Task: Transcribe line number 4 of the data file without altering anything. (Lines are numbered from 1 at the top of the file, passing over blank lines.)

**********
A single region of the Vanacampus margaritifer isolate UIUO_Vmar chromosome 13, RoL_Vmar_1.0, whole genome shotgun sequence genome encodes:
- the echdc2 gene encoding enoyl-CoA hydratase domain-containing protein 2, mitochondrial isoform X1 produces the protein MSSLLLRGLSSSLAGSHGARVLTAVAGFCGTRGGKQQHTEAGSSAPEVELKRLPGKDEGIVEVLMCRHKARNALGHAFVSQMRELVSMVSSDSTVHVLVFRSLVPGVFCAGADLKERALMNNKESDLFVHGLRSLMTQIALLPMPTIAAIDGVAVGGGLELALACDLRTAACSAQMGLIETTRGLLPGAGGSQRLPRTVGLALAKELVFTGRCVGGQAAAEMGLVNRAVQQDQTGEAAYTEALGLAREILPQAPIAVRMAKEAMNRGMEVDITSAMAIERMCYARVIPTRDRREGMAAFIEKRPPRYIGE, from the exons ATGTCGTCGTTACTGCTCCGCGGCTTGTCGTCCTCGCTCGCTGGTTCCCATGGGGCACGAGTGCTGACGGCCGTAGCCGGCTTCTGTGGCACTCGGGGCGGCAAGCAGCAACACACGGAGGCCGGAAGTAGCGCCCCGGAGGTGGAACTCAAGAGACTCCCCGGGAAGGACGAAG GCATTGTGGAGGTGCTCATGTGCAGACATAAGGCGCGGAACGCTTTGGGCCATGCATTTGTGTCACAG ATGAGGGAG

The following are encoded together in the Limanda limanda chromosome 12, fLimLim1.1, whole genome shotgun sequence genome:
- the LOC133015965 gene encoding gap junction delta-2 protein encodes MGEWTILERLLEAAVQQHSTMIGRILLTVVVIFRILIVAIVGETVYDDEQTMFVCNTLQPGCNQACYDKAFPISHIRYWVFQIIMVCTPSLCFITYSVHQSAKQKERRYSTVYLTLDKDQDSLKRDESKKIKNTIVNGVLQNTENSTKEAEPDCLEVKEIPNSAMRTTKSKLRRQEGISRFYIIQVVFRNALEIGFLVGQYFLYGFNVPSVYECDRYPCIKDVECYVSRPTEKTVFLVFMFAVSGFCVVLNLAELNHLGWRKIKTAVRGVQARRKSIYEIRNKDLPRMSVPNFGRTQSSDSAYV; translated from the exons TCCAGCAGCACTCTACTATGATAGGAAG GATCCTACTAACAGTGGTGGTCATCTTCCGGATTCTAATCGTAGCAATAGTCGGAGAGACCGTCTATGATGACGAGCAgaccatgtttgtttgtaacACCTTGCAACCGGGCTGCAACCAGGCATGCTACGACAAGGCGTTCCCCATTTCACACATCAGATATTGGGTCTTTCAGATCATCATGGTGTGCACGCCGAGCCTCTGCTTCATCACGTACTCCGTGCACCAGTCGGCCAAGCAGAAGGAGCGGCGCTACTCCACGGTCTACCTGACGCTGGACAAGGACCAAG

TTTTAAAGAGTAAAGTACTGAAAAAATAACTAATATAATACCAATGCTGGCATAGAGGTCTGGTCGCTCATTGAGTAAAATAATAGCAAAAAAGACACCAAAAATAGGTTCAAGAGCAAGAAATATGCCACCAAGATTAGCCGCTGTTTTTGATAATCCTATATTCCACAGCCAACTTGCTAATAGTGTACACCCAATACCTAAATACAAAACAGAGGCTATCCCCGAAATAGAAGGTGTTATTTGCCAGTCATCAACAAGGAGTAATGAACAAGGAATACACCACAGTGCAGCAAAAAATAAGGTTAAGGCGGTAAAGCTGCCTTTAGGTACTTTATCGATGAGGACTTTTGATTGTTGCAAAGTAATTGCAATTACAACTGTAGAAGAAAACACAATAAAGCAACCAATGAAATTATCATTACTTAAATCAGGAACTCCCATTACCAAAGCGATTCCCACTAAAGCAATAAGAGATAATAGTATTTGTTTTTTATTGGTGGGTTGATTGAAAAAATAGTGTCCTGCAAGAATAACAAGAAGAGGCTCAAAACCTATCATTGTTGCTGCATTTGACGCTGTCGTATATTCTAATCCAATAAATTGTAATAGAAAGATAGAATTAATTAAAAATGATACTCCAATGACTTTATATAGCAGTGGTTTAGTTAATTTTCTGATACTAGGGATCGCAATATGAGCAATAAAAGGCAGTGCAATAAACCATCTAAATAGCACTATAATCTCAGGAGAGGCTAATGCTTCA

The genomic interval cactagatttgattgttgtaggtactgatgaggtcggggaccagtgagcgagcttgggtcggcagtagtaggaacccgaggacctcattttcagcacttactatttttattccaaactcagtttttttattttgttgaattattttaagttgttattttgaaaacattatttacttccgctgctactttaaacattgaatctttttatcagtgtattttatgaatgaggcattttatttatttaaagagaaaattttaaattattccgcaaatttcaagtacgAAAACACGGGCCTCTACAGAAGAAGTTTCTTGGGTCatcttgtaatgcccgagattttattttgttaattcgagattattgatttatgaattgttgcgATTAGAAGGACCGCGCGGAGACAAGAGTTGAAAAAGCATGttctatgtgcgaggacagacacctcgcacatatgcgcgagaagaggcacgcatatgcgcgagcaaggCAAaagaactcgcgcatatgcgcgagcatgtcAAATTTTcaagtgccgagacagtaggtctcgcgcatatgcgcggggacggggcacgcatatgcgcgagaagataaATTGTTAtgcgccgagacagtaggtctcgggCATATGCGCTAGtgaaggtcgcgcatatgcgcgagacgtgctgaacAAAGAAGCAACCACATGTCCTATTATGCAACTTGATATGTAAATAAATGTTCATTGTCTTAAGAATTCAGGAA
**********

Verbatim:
- the LOC133015965 gene encoding gap junction delta-2 protein encodes MGEWTILERLLEAAVQQHSTMIGRILLTVVVIFRILIVAIVGETVYDDEQTMFVCNTLQPGCNQACYDKAFPISHIRYWVFQIIMVCTPSLCFITYSVHQSAKQKERRYSTVYLTLDKDQDSLKRDESKKIKNTIVNGVLQNTENSTKEAEPDCLEVKEIPNSAMRTTKSKLRRQEGISRFYIIQVVFRNALEIGFLVGQYFLYGFNVPSVYECDRYPCIKDVECYVSRPTEKTVFLVFMFAVSGFCVVLNLAELNHLGWRKIKTAVRGVQARRKSIYEIRNKDLPRMSVPNFGRTQSSDSAYV; translated from the exons TCCAGCAGCACTCTACTATGATAGGAAG GATCCTACTAACAGTGGTGGTCATCTTCCGGATTCTAATCGTAGCAATAGTCGGAGAGACCGTCTATGATGACGAGCAgaccatgtttgtttgtaacACCTTGCAACCGGGCTGCAACCAGGCATGCTACGACAAGGCGTTCCCCATTTCACACATCAGATATTGGGTCTTTCAGATCATCATGGTGTGCACGCCGAGCCTCTGCTTCATCACGTACTCCGTGCACCAGTCGGCCAAGCAGAAGGAGCGGCGCTACTCCACGGTCTACCTGACGCTGGACAAGGACCAAG